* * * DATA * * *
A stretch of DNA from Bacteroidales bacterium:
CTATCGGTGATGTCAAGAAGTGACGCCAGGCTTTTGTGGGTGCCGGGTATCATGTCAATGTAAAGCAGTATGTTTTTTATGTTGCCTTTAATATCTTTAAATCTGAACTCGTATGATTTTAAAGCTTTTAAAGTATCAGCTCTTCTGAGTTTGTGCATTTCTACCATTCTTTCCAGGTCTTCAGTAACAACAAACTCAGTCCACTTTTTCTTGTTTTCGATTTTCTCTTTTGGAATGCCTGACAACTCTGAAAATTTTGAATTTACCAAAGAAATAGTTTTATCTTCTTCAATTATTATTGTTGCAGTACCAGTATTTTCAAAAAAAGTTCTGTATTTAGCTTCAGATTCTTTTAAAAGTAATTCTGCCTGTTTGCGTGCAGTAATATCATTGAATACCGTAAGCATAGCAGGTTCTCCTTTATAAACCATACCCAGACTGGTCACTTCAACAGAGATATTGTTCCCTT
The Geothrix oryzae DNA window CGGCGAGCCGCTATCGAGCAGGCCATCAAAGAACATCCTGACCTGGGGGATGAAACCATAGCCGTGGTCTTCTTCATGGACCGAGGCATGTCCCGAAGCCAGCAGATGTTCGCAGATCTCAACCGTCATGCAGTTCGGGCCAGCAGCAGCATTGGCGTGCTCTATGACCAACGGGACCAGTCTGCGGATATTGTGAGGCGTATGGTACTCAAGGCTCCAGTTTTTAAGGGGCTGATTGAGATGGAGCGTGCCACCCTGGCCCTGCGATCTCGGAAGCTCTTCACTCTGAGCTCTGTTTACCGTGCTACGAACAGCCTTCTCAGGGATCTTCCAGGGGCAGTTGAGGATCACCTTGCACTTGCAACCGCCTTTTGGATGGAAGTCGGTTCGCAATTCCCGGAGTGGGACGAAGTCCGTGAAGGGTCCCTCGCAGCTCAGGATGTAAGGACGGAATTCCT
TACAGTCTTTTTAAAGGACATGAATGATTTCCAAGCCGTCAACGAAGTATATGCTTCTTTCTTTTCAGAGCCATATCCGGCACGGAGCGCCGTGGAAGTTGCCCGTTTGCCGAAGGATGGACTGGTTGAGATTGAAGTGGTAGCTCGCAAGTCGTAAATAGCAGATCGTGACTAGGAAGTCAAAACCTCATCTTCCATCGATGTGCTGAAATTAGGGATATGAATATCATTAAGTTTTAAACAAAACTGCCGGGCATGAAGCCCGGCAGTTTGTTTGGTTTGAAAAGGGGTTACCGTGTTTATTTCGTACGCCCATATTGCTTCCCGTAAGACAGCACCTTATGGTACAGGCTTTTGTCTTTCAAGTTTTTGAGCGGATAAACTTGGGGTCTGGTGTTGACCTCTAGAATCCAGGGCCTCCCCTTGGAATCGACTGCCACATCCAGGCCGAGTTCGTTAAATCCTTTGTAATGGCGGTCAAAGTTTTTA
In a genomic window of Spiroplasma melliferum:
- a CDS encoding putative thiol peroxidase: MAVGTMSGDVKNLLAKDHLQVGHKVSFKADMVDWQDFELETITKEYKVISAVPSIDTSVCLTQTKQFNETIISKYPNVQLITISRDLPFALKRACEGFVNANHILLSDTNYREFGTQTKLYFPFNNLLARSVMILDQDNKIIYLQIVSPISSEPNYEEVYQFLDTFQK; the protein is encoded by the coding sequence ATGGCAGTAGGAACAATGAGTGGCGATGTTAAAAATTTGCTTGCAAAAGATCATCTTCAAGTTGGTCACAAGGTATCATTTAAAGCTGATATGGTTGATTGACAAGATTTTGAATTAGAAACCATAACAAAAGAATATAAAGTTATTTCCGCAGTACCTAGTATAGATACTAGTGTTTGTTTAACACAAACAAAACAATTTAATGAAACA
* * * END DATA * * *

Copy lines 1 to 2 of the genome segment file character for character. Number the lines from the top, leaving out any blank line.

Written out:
A stretch of DNA from Bacteroidales bacterium:
CTATCGGTGATGTCAAGAAGTGACGCCAGGCTTTTGTGGGTGCCGGGTATCATGTCAATGTAAAGCAGTATGTTTTTTATGTTGCCTTTAATATCTTTAAATCTGAACTCGTATGATTTTAAAGCTTTTAAAGTATCAGCTCTTCTGAGTTTGTGCATTTCTACCATTCTTTCCAGGTCTTCAGTAACAACAAACTCAGTCCACTTTTTCTTGTTTTCGATTTTCTCTTTTGGAATGCCTGACAACTCTGAAAATTTTGAATTTACCAAAGAAATAGTTTTATCTTCTTCAATTATTATTGTTGCAGTACCAGTATTTTCAAAAAAAGTTCTGTATTTAGCTTCAGATTCTTTTAAAAGTAATTCTGCCTGTTTGCGTGCAGTAATATCATTGAATACCGTAAGCATAGCAGGTTCTCCTTTATAAACCATACCCAGACTGGTCACTTCAACAGAGATATTGTTCCCTT